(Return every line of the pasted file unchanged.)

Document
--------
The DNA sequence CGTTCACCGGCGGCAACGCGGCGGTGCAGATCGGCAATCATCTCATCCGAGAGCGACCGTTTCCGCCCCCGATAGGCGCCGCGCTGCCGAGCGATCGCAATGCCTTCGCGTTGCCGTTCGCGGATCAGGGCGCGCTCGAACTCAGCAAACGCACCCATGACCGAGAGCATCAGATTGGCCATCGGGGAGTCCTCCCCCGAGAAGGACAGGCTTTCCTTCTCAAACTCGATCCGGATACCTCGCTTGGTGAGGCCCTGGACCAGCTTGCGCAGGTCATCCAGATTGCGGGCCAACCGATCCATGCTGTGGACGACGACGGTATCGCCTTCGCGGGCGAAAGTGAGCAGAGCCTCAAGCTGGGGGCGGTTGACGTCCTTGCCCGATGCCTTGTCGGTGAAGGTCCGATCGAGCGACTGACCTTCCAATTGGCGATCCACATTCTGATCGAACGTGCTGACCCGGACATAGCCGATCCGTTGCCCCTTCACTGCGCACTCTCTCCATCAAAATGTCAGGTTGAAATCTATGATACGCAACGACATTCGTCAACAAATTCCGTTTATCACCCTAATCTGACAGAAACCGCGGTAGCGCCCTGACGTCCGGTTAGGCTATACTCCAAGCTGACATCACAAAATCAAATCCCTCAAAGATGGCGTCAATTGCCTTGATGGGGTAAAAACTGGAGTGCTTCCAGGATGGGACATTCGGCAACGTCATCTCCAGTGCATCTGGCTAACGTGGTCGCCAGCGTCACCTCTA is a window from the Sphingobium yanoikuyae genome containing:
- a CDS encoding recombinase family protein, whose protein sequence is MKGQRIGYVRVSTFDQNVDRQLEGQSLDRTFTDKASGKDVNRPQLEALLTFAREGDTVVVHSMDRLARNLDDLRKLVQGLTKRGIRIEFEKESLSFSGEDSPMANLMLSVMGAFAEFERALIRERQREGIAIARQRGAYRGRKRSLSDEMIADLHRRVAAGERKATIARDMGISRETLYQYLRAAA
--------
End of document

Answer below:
The DNA sequence CGTTCACCGGCGGCAACGCGGCGGTGCAGATCGGCAATCATCTCATCCGAGAGCGACCGTTTCCGCCCCCGATAGGCGCCGCGCTGCCGAGCGATCGCAATGCCTTCGCGTTGCCGTTCGCGGATCAGGGCGCGCTCGAACTCAGCAAACGCACCCATGACCGAGAGCATCAGATTGGCCATCGGGGAGTCCTCCCCCGAGAAGGACAGGCTTTCCTTCTCAAACTCGATCCGGATACCTCGCTTGGTGAGGCCCTGGACCAGCTTGCGCAGGTCATCCAGATTGCGGGCCAACCGATCCATGCTGTGGACGACGACGGTATCGCCTTCGCGGGCGAAAGTGAGCAGAGCCTCAAGCTGGGGGCGGTTGACGTCCTTGCCCGATGCCTTGTCGGTGAAGGTCCGATCGAGCGACTGACCTTCCAATTGGCGATCCACATTCTGATCGAACGTGCTGACCCGGACATAGCCGATCCGTTGCCCCTTCACTGCGCACTCTCTCCATCAAAATGTCAGGTTGAAATCTATGATACGCAACGACATTCGTCAACAAATTCCGTTTATCACCCTAATCTGACAGAAACCGCGGTAGCGCCCTGACGTCCGGTTAGGCTATACTCCAAGCTGACATCACAAAATCAAATCCCTCAAAGATGGCGTCAATTGCCTTGATGGGGTAAAAACTGGAGTGCTTCCAGGATGGGACATTCGGCAACGTCATCTCCAGTGCATCTGGCTAACGTGGTCGCCAGCGTCACCTCTA is a window from the Sphingobium yanoikuyae genome containing:
- a CDS encoding recombinase family protein, whose protein sequence is MKGQRIGYVRVSTFDQNVDRQLEGQSLDRTFTDKASGKDVNRPQLEALLTFAREGDTVVVHSMDRLARNLDDLRKLVQGLTKRGIRIEFEKESLSFSGEDSPMANLMLSVMGAFAEFERALIRERQREGIAIARQRGAYRGRKRSLSDEMIADLHRRVAAGERKATIARDMGISRETLYQYLRAAA